“I am the bread of life. . . .
Those who come to me will never be hungry;
those who believe in me will never be thirsty.” John 6:35
The message in today’s Scripture readings is simply this:
There’s a deep-down hunger and thirst in all of us that only Jesus can fill.

This message has brought new meaning to millions of lives.
And it can bring new meaning to our lives too, if we but let it.

Let’s close by repeating the prayer that Charles Colson prayed in his parked car on the unforgettable August night in 1973:

“God, I don’t know how to find you, but I’m going to try!
I’m not much the way I am now,  but somehow I want to give myself to you.

“Take me! Take me! Take me!”

Series II
18th Sunday of the Year
Exodus 16:2–4, 12–15; Ephesians 4:17, 20–24; John 6:24–35

Hunger of the Heart
There’s a hunger and a thirst in the human heart that only Jesus can fill.

There was a famous Broadway musical in the 1950s called Damn Yankees. It was later made into a popular movie.

The leading character was a middle-aged man named Joe Boyd. From the time he was a little kid,
Joe dreamed of becoming a famous baseball player.

Now Joe’s dreaming days are over, and he knows it.
Yet he continues to dream.

Then one night something strange happens. A man named Mr. Applegate walks into Joe’s life. He tells Joe that he has the power to still make Joe’s dream come true.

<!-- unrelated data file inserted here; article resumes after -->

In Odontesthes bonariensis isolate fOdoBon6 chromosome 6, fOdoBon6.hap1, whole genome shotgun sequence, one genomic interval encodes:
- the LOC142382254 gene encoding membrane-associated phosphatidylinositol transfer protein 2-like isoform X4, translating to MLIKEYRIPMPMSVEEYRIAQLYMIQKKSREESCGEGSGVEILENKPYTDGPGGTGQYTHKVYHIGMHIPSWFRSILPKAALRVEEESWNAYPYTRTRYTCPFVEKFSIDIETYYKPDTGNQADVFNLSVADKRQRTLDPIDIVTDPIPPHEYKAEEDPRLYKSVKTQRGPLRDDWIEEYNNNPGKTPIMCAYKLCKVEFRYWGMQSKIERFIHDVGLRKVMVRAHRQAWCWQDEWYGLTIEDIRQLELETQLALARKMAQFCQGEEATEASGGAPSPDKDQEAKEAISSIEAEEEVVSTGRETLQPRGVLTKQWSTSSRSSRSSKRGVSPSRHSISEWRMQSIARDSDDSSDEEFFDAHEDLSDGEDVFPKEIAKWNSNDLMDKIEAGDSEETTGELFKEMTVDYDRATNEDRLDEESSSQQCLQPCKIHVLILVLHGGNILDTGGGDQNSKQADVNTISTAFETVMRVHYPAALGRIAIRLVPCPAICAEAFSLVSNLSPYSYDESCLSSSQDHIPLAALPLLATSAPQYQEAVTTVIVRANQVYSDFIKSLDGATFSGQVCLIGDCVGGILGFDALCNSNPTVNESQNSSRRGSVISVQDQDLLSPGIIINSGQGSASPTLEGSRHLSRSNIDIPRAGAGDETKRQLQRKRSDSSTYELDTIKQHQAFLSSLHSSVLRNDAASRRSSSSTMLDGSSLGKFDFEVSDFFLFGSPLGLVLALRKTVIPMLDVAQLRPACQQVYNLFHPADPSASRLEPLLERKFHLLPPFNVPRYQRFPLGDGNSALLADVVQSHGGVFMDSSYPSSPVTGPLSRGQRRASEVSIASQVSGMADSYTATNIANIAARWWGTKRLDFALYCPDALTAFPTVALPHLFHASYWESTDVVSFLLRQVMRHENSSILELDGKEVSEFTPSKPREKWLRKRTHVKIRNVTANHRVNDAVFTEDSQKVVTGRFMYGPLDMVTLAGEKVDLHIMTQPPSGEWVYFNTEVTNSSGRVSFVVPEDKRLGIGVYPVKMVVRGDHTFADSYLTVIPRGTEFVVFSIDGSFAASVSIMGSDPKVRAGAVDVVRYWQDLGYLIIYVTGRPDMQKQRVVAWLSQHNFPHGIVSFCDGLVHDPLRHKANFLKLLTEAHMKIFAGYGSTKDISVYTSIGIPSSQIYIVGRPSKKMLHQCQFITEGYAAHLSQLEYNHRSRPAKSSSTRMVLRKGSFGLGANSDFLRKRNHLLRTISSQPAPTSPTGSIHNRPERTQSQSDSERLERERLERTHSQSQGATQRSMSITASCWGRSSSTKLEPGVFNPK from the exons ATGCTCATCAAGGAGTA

He can turn Joe Boyd, the middle-aged man, into Joe Hardy, a 22-year-old star outfielder for the Washington Senators.
Back in the 1950s, Washington was a team in the American League.

Then comes the terrific part. Joe can not only star for the Senators but also lead them to a pennant over the world-famous New York Yankees.

The question in Joe’s mind—and in every moviegoer’s mind—is, Who is this mysterious Mr. Applegate?
Well, as you may have guessed, he is the devil in human form.

It’s then that Joe learns that there’s one catch to all this.
In exchange for stardom he must sell his soul to the devil.

Well, Joe still finds the offer impossible to refuse. So he agrees to it on one condition: that he can back out of the agreement,
if he wishes, just before the Senators cinch the pennant race.
The devil figures that once Joe gets that far, he’ll never back out, so he agrees.